Take this with a grain of Old Bay

Web site parodies local news, but some say The Crab could use more bite


Take this news with a grain of Old Bay "Disappointed with Local Newspaper's Material, Area Man Makes Stuff Up."

So a headline might go in Baltimore's freshest news media outlet, The Baltimore Crab. Except that it's true -- and truth is verboten at what's billed as Baltimore's premier source for "fake news."

The Crab aspires to the proud comic tradition of The Onion, the newspaper parody whose sharp insights and pitch-perfect zingers have earned it cultlike status worldwide.

Together with Jon Stewart's increasingly popular Daily Show, these faux news pros have inspired imitators across the county. Launched online this month, The Baltimore Crab becomes the latest -- and most local.

With more than a dozen spoofs under its belt, The Crab takes swipes at local land-use battles, political squabbles and even Baltimore cultural icons.

Headlines have included:

"Local Man Exiled From Neighborhood After Seen On Duck Boat Tour"

"New Super Convention Center and Hotel To Offer Vegas Style Pirate Show"

"Fells Point Residents Complain That Local Bakery Makes City Air Smell Too Nice," and

"Mayor O'Malley Furious Over `CitiStat' Spelling Error"

The site's creator, who signs e-mails "The Crab," is a 26-year-old software programmer who spins snark from a diminutive Butchers Hill alley rowhouse.

Buffalo, N.Y., native Matt Patton has called Baltimore home since graduating from Loyola College a few years back. The self-proclaimed news junkie starts his days with coffee and local news, then moves on to national papers. He falls asleep to the buzz of cable news.

Yet he still finds plenty of time to hone his funny bone. His nights are filled with television laugh tracks. He's the guy at work who quotes Seinfeld as his bible. And he anticipates Wednesdays the way others anticipate Christmas. It's the day for unwrapping the latest installment of his beloved Onion.

After pep talks from his wife and co-workers at Advertising.com, Patton has unveiled his baby with equal parts anxiety and pride. He's desperate for people to check out The Crab, yet fears nothing more than an awkward silence where the laugh should be.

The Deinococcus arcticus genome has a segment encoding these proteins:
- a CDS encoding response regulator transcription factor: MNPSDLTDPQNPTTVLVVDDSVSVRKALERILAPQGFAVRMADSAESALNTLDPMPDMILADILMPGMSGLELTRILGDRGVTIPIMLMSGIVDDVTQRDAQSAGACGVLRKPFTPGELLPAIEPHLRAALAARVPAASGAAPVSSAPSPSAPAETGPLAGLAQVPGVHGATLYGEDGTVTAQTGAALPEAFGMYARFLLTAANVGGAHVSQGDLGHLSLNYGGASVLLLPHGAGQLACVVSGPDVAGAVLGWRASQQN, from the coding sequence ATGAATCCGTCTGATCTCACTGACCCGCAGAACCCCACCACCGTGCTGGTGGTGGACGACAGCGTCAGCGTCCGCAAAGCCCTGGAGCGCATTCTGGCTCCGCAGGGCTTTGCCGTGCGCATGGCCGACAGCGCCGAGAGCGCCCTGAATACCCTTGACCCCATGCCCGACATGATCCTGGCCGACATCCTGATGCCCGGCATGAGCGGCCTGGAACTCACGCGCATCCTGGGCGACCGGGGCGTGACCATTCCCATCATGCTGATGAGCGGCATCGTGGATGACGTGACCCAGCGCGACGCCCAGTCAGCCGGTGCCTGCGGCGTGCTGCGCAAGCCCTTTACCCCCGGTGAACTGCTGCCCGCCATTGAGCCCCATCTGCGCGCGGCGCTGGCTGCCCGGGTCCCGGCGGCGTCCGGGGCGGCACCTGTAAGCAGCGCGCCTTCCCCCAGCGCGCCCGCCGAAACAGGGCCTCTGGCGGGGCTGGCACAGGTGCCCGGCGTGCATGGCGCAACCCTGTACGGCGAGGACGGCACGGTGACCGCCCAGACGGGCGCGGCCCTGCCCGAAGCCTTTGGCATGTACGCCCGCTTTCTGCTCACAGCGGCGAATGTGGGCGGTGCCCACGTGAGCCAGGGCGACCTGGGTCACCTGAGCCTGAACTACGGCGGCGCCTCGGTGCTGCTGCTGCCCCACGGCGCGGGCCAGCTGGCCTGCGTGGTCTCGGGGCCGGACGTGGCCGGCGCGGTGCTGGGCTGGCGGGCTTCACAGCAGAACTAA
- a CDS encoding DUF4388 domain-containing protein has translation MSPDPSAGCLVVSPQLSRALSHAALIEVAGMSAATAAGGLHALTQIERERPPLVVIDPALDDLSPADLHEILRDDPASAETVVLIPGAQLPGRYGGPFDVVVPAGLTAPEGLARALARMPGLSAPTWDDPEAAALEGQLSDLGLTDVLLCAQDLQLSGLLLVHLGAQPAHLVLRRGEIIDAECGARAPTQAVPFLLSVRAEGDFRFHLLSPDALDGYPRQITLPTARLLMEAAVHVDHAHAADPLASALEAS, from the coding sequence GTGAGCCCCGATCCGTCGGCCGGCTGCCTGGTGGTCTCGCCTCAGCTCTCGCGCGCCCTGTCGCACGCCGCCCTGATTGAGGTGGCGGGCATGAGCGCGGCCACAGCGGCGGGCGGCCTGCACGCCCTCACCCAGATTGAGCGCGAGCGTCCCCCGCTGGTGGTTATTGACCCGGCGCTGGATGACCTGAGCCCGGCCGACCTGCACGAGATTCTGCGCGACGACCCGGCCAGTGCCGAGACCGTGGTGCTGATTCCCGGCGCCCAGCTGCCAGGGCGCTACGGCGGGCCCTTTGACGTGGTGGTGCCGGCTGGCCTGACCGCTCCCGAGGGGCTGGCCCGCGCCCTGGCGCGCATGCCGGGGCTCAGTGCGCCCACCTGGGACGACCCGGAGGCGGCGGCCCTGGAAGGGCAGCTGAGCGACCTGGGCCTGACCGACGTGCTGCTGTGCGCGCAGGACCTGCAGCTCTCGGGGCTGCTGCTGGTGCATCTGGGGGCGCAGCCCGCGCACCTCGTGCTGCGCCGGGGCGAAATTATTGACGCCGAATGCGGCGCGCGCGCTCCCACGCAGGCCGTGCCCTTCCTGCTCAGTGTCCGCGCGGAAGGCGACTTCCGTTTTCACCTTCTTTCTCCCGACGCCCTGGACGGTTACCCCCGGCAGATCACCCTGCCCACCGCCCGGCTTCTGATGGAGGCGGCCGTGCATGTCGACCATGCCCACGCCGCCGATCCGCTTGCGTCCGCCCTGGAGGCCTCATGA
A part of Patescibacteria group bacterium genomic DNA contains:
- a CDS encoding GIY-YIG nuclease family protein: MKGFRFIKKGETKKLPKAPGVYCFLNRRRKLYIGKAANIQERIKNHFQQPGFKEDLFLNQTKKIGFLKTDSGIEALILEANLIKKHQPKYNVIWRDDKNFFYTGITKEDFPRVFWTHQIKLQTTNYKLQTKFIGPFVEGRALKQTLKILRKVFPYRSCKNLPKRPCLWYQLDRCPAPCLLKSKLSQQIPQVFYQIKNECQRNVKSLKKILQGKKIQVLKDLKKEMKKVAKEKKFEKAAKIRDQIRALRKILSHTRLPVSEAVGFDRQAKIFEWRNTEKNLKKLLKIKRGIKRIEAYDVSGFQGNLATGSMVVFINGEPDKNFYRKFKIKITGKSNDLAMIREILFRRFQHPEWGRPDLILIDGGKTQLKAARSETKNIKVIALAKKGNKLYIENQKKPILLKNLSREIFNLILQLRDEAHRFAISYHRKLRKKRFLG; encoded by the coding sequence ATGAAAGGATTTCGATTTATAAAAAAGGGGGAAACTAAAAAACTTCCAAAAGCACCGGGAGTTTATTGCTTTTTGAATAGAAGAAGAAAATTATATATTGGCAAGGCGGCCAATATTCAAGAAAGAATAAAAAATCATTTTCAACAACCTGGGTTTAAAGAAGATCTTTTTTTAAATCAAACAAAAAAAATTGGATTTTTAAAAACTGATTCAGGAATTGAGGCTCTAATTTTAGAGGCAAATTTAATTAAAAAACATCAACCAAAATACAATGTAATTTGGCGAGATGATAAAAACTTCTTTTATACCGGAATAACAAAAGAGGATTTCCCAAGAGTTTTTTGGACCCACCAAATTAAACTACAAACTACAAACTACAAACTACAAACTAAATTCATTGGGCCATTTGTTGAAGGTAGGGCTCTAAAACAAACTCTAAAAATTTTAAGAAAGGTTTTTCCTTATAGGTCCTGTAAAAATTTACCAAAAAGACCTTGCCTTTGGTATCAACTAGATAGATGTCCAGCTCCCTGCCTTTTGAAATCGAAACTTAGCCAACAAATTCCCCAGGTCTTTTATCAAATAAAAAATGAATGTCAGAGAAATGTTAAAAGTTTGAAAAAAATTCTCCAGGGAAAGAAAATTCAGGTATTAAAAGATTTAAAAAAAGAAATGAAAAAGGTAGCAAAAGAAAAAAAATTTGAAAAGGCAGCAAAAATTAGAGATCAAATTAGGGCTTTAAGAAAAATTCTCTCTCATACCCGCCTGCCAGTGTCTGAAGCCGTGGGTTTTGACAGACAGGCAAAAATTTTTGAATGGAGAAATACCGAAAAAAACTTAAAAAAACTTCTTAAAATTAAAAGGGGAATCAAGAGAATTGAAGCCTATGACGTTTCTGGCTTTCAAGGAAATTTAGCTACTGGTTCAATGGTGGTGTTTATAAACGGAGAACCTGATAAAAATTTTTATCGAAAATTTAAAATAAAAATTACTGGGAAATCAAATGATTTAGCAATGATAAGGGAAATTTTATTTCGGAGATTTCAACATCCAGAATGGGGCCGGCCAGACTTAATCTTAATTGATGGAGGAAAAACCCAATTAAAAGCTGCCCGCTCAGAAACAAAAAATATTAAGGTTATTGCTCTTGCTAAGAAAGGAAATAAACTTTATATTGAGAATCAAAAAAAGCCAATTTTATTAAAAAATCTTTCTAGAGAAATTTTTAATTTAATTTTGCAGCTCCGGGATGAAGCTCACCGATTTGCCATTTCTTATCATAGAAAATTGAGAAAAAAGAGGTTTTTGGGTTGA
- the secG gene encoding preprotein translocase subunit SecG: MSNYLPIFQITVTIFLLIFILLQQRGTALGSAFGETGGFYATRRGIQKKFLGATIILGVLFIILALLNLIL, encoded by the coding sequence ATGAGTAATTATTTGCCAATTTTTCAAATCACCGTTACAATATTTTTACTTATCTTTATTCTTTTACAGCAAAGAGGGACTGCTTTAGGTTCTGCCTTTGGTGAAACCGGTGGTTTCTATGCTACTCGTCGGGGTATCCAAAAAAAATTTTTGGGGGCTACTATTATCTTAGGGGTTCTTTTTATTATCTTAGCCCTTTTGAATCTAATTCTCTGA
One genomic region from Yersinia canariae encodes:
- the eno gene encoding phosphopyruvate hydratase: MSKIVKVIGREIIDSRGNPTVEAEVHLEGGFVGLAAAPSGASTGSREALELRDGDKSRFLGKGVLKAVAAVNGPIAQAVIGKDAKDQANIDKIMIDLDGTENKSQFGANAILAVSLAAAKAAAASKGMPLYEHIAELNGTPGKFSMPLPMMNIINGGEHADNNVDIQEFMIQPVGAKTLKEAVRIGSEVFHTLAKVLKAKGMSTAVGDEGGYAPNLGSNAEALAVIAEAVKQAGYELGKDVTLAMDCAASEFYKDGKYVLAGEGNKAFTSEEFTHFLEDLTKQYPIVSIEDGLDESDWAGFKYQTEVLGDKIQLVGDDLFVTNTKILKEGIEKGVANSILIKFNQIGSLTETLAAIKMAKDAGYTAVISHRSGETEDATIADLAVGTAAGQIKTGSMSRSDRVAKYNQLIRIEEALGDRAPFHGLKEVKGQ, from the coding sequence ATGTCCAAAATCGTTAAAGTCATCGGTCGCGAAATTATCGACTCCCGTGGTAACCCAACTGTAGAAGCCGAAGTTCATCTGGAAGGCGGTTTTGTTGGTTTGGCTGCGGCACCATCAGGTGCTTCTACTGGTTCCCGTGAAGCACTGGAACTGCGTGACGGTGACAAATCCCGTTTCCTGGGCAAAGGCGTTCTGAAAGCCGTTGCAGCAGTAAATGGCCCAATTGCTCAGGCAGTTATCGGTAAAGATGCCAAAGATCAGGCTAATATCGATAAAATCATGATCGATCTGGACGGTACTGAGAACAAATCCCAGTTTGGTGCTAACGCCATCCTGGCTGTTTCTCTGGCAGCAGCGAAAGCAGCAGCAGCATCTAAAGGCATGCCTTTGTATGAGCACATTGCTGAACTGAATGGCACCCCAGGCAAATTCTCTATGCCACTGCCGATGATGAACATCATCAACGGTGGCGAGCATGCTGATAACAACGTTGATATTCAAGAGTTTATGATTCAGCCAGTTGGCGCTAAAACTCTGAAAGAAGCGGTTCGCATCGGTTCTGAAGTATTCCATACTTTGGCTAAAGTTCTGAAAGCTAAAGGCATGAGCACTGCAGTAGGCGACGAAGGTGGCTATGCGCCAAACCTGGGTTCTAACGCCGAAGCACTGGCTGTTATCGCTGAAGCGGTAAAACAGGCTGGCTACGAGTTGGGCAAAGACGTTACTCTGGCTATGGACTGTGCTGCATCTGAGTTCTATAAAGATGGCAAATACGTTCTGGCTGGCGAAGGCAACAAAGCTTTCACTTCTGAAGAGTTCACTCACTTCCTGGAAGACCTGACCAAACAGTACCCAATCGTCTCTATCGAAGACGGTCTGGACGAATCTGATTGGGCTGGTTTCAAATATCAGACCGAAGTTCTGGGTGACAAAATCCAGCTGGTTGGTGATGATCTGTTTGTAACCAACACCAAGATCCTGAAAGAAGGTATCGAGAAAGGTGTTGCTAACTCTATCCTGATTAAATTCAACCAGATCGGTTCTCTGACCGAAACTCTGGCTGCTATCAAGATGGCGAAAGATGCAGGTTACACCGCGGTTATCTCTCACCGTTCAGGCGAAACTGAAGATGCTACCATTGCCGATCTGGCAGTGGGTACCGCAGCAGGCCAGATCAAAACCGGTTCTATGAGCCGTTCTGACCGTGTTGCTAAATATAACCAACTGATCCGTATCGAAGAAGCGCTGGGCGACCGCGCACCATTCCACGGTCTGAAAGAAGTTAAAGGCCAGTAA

"I'm easing myself into this," he said.

And unlike The Onion or Jon Stewart, who fire their barbs from impersonal and largely partisan platforms, Patton crafts a middle-of-the-road, softer satire.

"My goal isn't to make fun of things," he said. "When you make fun of things, you're kind of saying they're not important. I want to make light of things, which is very different."

Take his recent story: "Mount Vernon Residents Attempt To Outsmart Developers; Push For Minimum Height Restrictions." Though Mount Vernon's height fight is very real and tempers there very volatile, Patton says he touched the hot-button issue figuring a little laughter might deflate some of the tension.

"People need to calm down," he said.

Unless you count as PR Patton's dropping a semi-anonymous "Hey, guys, look at this great Web site I've found" onto his neighborhood's listserv, The Crab publisher has done nothing to advertise.

But an assortment of people asked to assess the site this week returned verdicts ranging from a hearty "hilarious" to a lethargic "hmm."

City Councilman Keiffer J. Mitchell Jr. immediately locked The Crab into his list of Internet favorites. Mitchell spent most of his summer fighting a publicly financed convention center hotel project, so he particularly enjoyed the headline about the new hotel featuring a pirate show.

"My only question is, `Would that be a taxpayer-funded pirate show or private?'" Mitchell said. He added that he also got a kick out of "City Council Votes To Put City Budget Surplus Into The Inner Harbor."

"There's nothing wrong with a little levity," he said. "If you can't laugh at yourself, who can you laugh at?"

After perusing the site, Mayor Martin O'Malley's press people decided to give The Crab a run for its money in the satire department. They quickly moved to ban all city departments from speaking to Crab reporter Ed Mund and columnist Flippy the Dolphin.

Borrowing a move used about a year ago by a real government body against a real newspaper (the Ehrlich administration against The Sun), O'Malley's people wrote:

"Effective immediately, no one in the Executive Department or Agencies is to speak with Ed Mund or Flippy the Dolphin until further notice. ... The Mayor's Press Office feels that currently both are failing to objectively report on any issues dealing with the O'Malley Administration.

"In addition, Flippy the Dolphin will not be allowed to attend any press conferences. ... We are still mopping up from his last appearance."

Benn Ray, co-owner of Atomic Books, wasn't exactly wiping away tears of laughter as he scrolled through The Crab. Sure, he said, some items had promise -- like the one about people mistaking the mustachioed Natty Boh icon for the Pringles symbol and the one about the embarrassed duck-boat rider. But overall, Ray wants less pap, more edge.

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